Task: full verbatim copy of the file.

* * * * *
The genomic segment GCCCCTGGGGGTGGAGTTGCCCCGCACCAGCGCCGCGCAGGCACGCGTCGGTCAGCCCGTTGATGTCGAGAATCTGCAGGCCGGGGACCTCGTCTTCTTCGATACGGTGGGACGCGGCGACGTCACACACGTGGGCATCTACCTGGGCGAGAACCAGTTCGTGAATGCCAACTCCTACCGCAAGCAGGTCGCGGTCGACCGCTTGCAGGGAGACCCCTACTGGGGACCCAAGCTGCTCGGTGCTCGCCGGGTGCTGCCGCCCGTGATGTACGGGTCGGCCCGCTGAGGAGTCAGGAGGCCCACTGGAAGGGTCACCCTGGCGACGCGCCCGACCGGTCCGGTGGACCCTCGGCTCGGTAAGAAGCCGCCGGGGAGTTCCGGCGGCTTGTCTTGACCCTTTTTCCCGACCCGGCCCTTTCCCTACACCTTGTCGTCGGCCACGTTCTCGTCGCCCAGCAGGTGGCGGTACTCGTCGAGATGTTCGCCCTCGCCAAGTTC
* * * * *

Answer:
The genomic segment GCCCCTGGGGGTGGAGTTGCCCCGCACCAGCGCCGCGCAGGCACGCGTCGGTCAGCCCGTTGATGTCGAGAATCTGCAGGCCGGGGACCTCGTCTTCTTCGATACGGTGGGACGCGGCGACGTCACACACGTGGGCATCTACCTGGGCGAGAACCAGTTCGTGAATGCCAACTCCTACCGCAAGCAGGTCGCGGTCGACCGCTTGCAGGGAGACCCCTACTGGGGACCCAAGCTGCTCGGTGCTCGCCGGGTGCTGCCGCCCGTGATGTACGGGTCGGCCCGCTGAGGAGTCAGGAGGCCCACTGGAAGGGTCACCCTGGCGACGCGCCCGACCGGTCCGGTGGACCCTCGGCTCGGTAAGAAGCCGCCGGGGAGTTCCGGCGGCTTGTCTTGACCCTTTTTCCCGACCCGGCCCTTTCCCTACACCTTGTCGTCGGCCACGTTCTCGTCGCCCAGCAGGTGGCGGTACTCGTCGAGATGTTCGCCCTCGCCAAGTTC